66 Baker Street London W1U 7DJ www.galvinrestaurants.com

You’d think with all the fuss about Bar Boulud and Bistro Bruno Loubet opening that the concept of a restaurant that serves flavour-packed food, often to traditional recipes and to a keen price point, was somehow a new one. It’s not of course, it’s the basic function of a restaurant. All across France you’ll find exactly that kind of place on every major road and in all the towns.

And so Chris Galvin and brother Jeff would be quietly patting themselves on the back for their prescience in opening Galvin Bistrot de Luxe in 2005, were it not for the fact that they were simply doing what they loved, not what was trendy. You can feel that love as you walk in off the unlovely street outside; the room welcomes you with the noise of people enjoying food, not worshipping it, and the waiters are scurrying about with Parisian precision bearing trays of food that you want to snatch and eat as they pass by.

The decor is right too, no cod -Parisan posters but the kind of linens, dark banquettes and bright, but not too bright, lighting that makes a place feel cosy. You slide behind your table alive with expectancy and eager to get going on the grub.

Some fine oysters always make a good warm up to any lunch; ours are plump and from Essex and have been opened well so as to retain all their briny juice. Galvin serves them with mini Chorizos, although in France you more often see grilled sausages, and this gives spicy contrast to the dish.

A Lasagne of Dorset crab in beurre nantaise is so simple it makes you wonder at the conceit of ‘chefs’ that use tweezers to lay out food on a plate. This is nothing more than a base of a perfectly cooked lasagne sheet, followed by a thick layer of sweet crab and then another layer of pasta on top with a chanterelle hat and all moated by the rich sauce. Every one of the individual flavours is distinct, the whole melds together perfectly. I mop up the plate with bread, the unmistakeable sign of a dish that’s gone down well.

L has chicory with blue cheese and a dressing. It couldn’t be more basic and yet it is immensely good -the fine cheese, the bitter chicory with its joyous crunch and the classic dressing all combine to get the palate craving for more. There’s a lot of it and the waiter cheerfully suggests we keep it on the table to dip into – good idea, garcon.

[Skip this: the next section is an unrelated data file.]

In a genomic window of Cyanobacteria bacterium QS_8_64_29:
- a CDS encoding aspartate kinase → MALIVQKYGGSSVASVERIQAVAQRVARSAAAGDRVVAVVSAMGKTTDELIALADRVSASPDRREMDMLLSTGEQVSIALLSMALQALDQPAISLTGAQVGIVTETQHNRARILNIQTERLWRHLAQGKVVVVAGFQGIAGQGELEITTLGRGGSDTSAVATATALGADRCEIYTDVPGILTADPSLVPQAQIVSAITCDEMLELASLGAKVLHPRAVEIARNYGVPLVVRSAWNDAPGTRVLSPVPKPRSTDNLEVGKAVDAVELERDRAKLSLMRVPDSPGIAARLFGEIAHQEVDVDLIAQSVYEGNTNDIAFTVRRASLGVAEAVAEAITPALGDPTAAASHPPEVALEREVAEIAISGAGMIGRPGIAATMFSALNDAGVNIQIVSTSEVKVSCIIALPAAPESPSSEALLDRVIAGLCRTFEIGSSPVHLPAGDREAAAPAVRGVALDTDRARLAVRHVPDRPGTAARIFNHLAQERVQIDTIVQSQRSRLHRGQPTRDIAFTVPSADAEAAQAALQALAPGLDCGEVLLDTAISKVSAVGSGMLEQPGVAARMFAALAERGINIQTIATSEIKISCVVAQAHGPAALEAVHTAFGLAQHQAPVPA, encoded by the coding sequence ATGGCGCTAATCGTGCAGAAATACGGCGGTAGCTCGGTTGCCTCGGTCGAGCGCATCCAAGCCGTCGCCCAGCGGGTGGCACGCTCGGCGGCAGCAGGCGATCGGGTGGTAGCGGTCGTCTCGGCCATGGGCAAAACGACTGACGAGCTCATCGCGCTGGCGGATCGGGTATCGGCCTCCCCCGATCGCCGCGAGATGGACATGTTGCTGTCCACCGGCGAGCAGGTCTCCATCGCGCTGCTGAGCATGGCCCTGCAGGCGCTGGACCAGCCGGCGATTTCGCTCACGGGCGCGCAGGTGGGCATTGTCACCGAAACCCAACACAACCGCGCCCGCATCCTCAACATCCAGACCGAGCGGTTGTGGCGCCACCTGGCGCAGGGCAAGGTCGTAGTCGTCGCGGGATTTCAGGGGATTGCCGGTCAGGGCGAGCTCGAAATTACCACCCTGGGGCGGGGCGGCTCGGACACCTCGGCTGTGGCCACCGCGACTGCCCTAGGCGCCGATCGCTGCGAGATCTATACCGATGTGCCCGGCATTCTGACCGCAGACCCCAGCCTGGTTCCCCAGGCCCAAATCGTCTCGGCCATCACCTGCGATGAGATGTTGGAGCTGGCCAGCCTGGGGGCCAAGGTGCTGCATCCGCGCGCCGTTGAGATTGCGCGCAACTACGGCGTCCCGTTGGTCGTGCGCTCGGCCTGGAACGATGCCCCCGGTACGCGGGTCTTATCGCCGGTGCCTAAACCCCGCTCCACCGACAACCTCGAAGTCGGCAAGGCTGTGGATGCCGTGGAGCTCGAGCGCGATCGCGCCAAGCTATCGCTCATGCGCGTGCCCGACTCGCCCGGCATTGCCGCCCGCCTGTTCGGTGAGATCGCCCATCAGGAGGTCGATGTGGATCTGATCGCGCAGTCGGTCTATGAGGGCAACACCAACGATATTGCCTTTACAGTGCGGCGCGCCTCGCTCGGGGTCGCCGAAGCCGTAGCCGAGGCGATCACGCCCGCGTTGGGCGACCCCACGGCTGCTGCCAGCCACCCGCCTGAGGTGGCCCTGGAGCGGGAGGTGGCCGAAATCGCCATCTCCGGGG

Lamb Tagine is perhaps not totally authentic – it comes in one of those nice Emile Henry tagines, but I don’t think it was cooked in one as the components are all separate. Nonetheless it’s a cracking good dish with the lamb leaping off the bone. The juice of the couscous is fathoms deep in flavour, although I would have preferred a larger grain; this is a bit too light to absorb sufficient juice. The home made harissa is a million miles from the tube stuff; it has acidity as well as heat and texture. It doesn’t mug the meat, it teases out extra flavours.

It’s fish for L, a rather alarmingly bright green sauce surrounds a tender Icelandic cod and, after shielding her eyes while she digs in, she finds it very good. I wish I could tell you more but for once I wasn’t paying attention being too busy sucking meat off my lamb bones. It was that kind of dish, even the root vegetables had taken on Cinderalla’s clothes and become deeply alluring.

Rum Baba was a friendly monster, a light syrupy sponge packed with rum. And then the waiter added some more. It’s the kind of dish that makes you release little squeaks and squeals of enjoyment, which you don’t notice yourself making until you spot heads turning curiously in your direction and checking what’s happening under your table. L had a panna cotta ‘wobbly but in a nice way’ she said finishing the lot before I had a chance to get in there.

The Galvins have an empire now and you can eat rather more ‘refayned’ versions of their dishes at La Chapelle, and I am sure they are worth the money. But for classic cooking in an environment that makes you want to linger for hours, you can’t beat their original and best restaurant – Bistrot de Luxe.